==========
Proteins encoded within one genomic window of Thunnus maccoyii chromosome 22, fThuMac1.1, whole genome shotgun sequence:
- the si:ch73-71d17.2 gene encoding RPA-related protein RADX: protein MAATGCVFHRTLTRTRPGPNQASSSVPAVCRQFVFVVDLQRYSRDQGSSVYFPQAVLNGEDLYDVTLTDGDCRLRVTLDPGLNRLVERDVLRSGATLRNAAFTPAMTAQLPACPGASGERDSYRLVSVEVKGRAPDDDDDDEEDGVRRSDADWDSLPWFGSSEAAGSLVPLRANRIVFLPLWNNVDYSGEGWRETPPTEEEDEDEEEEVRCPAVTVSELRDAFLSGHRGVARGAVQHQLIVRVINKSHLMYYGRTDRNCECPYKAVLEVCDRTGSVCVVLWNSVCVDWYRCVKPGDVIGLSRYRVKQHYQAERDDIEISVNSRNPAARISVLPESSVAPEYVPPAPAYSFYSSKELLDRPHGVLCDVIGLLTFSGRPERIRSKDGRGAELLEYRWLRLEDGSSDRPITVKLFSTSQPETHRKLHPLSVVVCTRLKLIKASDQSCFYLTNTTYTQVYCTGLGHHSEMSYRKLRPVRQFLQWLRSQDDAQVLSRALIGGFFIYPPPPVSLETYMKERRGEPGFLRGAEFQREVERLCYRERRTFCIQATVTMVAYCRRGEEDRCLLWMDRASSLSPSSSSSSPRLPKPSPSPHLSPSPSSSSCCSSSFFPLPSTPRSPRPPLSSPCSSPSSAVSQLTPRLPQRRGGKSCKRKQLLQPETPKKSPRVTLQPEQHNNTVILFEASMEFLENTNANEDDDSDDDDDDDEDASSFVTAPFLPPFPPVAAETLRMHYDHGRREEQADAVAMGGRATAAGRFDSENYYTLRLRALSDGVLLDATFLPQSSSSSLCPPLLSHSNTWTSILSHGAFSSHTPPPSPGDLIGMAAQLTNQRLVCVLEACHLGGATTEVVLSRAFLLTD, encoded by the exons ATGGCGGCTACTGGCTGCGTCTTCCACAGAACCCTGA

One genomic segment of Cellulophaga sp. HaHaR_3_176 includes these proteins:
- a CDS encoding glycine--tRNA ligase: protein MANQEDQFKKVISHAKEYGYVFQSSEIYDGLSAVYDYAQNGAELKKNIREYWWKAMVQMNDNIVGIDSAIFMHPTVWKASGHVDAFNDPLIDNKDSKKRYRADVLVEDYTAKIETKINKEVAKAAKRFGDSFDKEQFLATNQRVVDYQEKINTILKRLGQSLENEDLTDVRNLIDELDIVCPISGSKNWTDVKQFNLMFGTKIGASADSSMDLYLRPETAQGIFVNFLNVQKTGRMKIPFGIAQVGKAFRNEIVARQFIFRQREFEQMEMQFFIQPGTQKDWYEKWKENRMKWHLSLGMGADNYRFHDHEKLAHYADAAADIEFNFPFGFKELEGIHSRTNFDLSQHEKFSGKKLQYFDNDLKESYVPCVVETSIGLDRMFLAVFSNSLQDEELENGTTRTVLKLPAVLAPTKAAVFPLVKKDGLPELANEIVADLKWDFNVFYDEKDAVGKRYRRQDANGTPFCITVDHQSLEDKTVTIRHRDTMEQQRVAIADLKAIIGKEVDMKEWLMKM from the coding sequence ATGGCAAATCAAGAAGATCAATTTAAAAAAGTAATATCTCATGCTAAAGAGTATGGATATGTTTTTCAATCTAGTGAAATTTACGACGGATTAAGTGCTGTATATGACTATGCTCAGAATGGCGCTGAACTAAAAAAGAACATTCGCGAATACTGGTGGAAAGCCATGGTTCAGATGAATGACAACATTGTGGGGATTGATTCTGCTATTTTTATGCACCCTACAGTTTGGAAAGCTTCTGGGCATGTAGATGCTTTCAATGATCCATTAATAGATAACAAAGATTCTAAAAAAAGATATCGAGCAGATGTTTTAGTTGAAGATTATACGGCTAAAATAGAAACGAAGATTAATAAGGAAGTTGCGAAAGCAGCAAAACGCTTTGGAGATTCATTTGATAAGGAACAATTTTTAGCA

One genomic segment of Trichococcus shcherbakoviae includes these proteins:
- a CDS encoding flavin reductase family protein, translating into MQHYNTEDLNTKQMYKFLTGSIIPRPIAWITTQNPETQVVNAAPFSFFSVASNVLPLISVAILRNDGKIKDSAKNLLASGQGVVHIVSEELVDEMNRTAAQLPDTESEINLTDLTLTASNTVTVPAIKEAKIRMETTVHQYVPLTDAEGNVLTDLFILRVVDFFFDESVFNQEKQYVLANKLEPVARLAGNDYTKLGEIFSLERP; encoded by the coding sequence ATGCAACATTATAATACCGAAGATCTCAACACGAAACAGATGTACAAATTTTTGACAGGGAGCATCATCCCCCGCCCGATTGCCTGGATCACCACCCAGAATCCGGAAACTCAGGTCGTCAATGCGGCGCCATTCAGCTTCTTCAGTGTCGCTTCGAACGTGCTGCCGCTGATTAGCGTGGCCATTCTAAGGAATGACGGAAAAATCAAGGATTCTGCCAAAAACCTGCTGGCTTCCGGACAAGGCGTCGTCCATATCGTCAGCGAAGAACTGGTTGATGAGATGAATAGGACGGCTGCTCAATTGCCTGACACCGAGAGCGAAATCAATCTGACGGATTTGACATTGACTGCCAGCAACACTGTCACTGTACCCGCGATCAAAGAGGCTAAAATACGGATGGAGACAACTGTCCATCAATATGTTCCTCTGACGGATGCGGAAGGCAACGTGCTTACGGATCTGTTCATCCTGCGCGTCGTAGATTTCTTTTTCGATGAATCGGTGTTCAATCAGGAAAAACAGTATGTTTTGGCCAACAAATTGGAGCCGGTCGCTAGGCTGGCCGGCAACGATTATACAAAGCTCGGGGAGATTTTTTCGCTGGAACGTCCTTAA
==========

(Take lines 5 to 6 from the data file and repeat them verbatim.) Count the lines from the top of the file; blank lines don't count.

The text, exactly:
One genomic segment of Trichococcus shcherbakoviae includes these proteins:
- a CDS encoding flavin reductase family protein, translating into MQHYNTEDLNTKQMYKFLTGSIIPRPIAWITTQNPETQVVNAAPFSFFSVASNVLPLISVAILRNDGKIKDSAKNLLASGQGVVHIVSEELVDEMNRTAAQLPDTESEINLTDLTLTASNTVTVPAIKEAKIRMETTVHQYVPLTDAEGNVLTDLFILRVVDFFFDESVFNQEKQYVLANKLEPVARLAGNDYTKLGEIFSLERP; encoded by the coding sequence ATGCAACATTATAATACCGAAGATCTCAACACGAAACAGATGTACAAATTTTTGACAGGGAGCATCATCCCCCGCCCGATTGCCTGGATCACCACCCAGAATCCGGAAACTCAGGTCGTCAATGCGGCGCCATTCAGCTTCTTCAGTGTCGCTTCGAACGTGCTGCCGCTGATTAGCGTGGCCATTCTAAGGAATGACGGAAAAATCAAGGATTCTGCCAAAAACCTGCTGGCTTCCGGACAAGGCGTCGTCCATATCGTCAGCGAAGAACTGGTTGATGAGATGAATAGGACGGCTGCTCAATTGCCTGACACCGAGAGCGAAATCAATCTGACGGATTTGACATTGACTGCCAGCAACACTGTCACTGTACCCGCGATCAAAGAGGCTAAAATACGGATGGAGACAACTGTCCATCAATATGTTCCTCTGACGGATGCGGAAGGCAACGTGCTTACGGATCTGTTCATCCTGCGCGTCGTAGATTTCTTTTTCGATGAATCGGTGTTCAATCAGGAAAAACAGTATGTTTTGGCCAACAAATTGGAGCCGGTCGCTAGGCTGGCCGGCAACGATTATACAAAGCTCGGGGAGATTTTTTCGCTGGAACGTCCTTAA